“He had a knack for making me feel special,” said former Dodger farmhand Jerry Royster back in a 1985 Sports Illustrated article about Wasiak.  Stan had just broken the  minor league record as the winningest manager ever in the lower levels.  Royster continued,” That’s important because the minor leagues aren’t an easy time in your life.”  When it was Royster’s time to be call to the majors, Wasiak was the man privileged to give him the great news. (Link to SI article by Ivan Maisel found HERE)

That didn’t get Stan any closer to the majors though.  After managing AAA Albuquerque to a few sub .500 finishes in the mid 70s, the Dodger organization felt that he was best suited to teach younger kids as players closer the the major league level weren’t going to listen to him as the younger kids would.  Back to Lodi in the California League he went.  It is estimated that Wasiak traveled in the neighborhood of 3 million miles on buses all over North America with his teams, and he never made anything near $30,000 a year doing it.

Baseball Card from Stan Wasiak's final season managing in AAA

And this leads me to another beef I have with the game. and that is the poor compensation that so many managers and coaches in the minor leagues receive.  It isn’t uncommon to see a minor league manager making in the neighborhood of only $30,000 or $40,000 a year.  These are guys that put in long hours and ride the buses in the bushes for months at a time.  Added to that is that they are not only managing teams, but serving as parents, impromptu counselors, roster decision makers and are stuck with the unenviable task of giving the news to players that will be faced with the realization that their playing careers are over.  It isn’t uncommon that in some lower levels these guys are acting as traveling secretaries, and even grounds crew.   Add to that the daily field reports sent to the parent club and scouting they will complete of their league in general.  After Spring training ends, most leagues are as long as 144 games, and then there are playoff series as well.  On the lowest levels, the travel can be brutally tough, with uncomfortable bus rides and subpar hotels. 

So when you head out to Camelback Ranch and meander over to the minor league fields, if you get a chance, let these men know that they are appreciated.  You’ll see them in action, working drill after drill with the young kids and stopping to provide detailed instructions to them.  These men are a special breed of baseball men.  They aren’t there for the pay, but for the love of the game.  They’re the unforgotten heroes in the trenches.  Minor league managers and coaches that groom ballplayers into major leaguers.  It’s not an easy job.  A thankless one for the most part.  They should be recognized.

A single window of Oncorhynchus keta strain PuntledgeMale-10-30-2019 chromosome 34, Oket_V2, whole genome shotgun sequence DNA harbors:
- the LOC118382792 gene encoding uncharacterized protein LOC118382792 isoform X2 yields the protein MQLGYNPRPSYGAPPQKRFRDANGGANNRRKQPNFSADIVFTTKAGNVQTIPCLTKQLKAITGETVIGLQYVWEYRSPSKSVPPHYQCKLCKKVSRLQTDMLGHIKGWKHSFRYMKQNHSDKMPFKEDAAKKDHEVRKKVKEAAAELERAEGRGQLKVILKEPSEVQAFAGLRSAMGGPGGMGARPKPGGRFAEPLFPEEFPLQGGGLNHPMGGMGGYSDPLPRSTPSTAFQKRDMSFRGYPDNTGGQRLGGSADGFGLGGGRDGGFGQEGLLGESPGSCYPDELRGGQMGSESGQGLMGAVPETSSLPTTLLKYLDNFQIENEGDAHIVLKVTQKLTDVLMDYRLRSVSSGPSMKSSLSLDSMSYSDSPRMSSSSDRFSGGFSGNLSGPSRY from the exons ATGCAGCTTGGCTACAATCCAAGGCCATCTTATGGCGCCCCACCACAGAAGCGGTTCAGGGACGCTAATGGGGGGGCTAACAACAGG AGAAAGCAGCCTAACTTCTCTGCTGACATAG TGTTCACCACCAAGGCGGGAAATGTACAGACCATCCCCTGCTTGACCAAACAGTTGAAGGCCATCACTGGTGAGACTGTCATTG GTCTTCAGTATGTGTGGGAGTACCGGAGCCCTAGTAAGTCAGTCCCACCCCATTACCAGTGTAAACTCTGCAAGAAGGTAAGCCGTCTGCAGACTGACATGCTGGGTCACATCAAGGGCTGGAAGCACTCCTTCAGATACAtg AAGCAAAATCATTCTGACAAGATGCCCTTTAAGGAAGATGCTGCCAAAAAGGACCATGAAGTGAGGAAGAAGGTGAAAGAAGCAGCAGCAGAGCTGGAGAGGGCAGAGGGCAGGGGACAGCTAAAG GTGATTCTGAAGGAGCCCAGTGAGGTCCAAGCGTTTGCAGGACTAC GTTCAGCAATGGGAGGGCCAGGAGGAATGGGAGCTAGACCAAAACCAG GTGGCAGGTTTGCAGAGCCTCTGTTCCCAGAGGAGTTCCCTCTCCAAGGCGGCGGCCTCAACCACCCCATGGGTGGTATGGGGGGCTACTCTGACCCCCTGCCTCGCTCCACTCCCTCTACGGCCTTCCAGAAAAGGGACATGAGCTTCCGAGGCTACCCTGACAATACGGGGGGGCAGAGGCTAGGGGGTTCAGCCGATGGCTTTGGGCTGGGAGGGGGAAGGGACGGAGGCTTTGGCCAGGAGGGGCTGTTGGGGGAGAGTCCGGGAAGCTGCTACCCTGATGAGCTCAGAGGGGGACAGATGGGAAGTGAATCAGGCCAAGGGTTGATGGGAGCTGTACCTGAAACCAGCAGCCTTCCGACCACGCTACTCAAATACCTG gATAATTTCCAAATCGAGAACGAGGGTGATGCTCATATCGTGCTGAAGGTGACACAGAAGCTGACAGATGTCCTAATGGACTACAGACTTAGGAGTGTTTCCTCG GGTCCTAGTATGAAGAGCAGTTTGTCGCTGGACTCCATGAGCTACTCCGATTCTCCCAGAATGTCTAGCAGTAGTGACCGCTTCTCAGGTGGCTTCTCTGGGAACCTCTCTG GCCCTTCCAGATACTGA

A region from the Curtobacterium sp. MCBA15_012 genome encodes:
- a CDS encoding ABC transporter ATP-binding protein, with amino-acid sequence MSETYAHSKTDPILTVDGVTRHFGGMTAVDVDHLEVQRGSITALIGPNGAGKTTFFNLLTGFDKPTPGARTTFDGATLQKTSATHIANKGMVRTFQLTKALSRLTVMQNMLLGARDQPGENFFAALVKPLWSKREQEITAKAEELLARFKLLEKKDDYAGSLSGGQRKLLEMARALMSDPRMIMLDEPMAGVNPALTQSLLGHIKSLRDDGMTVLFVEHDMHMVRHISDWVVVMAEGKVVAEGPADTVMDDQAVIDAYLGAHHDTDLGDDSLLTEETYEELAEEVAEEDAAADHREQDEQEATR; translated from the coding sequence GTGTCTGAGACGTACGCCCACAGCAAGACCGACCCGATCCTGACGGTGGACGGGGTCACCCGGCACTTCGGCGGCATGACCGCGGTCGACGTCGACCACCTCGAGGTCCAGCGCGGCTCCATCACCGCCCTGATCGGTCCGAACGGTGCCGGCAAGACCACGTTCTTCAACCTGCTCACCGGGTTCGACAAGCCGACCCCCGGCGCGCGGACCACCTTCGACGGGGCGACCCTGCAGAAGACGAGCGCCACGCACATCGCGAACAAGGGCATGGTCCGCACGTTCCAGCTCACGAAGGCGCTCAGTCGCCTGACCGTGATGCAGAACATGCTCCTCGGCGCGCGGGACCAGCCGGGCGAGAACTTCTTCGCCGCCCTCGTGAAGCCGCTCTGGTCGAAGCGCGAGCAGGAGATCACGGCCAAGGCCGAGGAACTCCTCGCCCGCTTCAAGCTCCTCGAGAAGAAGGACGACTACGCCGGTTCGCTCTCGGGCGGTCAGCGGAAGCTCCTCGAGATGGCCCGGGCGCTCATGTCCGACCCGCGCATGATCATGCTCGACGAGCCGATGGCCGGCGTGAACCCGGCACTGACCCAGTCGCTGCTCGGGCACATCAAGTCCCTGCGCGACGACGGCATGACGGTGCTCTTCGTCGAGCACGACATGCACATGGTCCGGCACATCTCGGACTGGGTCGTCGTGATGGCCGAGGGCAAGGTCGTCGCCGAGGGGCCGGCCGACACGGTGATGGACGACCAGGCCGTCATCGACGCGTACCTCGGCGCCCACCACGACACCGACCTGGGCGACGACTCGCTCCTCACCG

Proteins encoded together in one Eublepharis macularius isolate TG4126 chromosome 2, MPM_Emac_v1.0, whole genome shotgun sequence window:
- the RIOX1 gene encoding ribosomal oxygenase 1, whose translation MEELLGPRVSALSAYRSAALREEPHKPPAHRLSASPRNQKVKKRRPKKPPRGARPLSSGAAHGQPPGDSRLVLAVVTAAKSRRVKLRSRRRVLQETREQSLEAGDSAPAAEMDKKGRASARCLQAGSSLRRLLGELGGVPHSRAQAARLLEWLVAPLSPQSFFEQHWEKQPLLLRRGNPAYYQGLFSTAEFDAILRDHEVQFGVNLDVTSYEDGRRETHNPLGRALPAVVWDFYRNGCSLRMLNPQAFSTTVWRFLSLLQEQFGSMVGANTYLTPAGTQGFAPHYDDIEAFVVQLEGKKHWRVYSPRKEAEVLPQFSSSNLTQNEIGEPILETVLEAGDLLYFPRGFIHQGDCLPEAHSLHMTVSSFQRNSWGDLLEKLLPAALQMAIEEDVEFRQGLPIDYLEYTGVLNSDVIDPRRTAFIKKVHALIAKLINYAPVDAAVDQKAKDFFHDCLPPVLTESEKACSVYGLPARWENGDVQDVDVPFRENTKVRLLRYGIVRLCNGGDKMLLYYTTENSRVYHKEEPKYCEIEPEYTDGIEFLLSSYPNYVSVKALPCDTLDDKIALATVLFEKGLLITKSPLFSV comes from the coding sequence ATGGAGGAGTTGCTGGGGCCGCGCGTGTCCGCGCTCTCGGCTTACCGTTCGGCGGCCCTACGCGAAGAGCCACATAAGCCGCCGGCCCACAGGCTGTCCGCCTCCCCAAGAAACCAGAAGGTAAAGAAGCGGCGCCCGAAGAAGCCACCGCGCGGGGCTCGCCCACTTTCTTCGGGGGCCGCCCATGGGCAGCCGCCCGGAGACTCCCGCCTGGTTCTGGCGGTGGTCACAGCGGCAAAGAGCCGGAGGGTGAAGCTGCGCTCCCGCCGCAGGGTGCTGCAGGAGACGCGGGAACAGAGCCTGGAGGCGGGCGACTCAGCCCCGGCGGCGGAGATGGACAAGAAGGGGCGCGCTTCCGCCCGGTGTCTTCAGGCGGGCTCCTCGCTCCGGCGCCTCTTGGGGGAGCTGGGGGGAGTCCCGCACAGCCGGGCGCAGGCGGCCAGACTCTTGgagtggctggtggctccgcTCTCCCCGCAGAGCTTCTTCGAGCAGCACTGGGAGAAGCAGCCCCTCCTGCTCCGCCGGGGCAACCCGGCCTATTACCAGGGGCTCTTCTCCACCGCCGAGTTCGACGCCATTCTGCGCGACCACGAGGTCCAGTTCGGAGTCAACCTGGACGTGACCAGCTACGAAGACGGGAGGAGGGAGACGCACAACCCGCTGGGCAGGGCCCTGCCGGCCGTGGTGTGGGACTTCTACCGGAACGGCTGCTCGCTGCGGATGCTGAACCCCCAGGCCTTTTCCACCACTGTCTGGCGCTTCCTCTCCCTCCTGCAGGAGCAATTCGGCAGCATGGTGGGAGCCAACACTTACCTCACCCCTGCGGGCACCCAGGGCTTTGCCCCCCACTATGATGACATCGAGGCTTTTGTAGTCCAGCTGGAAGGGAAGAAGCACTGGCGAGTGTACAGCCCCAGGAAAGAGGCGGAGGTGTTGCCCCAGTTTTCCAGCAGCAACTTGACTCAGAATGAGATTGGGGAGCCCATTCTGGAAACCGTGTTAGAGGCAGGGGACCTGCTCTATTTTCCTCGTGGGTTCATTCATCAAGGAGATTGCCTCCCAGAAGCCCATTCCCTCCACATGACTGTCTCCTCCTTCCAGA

(*Note: Stan Wasiak retired from baseball at age 66 following the 1986 season managing Vero Beach.  He passed away six years later at his Mobile, Alabama home having never stepped in a major league field, except to throw out the ceremonial first pitch after breaking the minor league record for managerial victories). 


Dodger Organization Minor League Coaching staffs:

Albuquerque Isotopes:  Manager Damon Berryhill, Pitching Coach Glenn Dishman, Hitting Coach Franklin Stubbs

Chattanooga Lookouts: Manager Razor Shines, Pitching Coach Scott Radinsky, Hitting Coach Shawn Wooten

Rancho Cucamonga Quakes: Manager P.J. Forbes, Pitching Coach Matt Herges, Hitting Coach Mike Eylward

Great Lakes Loons: Manager Bill Haselman, Pitching Coach Bill Simas, Hitting Coach Johnny Washington

Ogden Raptors: Manager Lee Tinsley. Pitching Coach Greg Sabat, Hitting Coach Leo Garcia

Arizona League Dodgers: Manager John Shoemaker, Pitching Coach Hector Berrios, Hitting Coach Henry Cruz


  1. The minor league teams are the lifeblood of MLB teams. That is why the Dodgers have wandered 25 years in the wilderness. They didn't pay attention to their life line and tried to do it all by transfusion. If they don't attend properly to the minor league teams they will be like Moses with 40 years in the wilderness.

    Biggest mistake they made in that period of time, even more so than trading Konerko, Piazza and Pedro was firing Dan Evans.

    Great to acknowledge the minor league coaching staffs. They do play for the love of the game.

  2. Makes one wonder how their families can afford to live less yet stay together. To coach one must have a passion for the game and the kids and I take my hat off to those that can and do dedicate their lives for the Love of the Game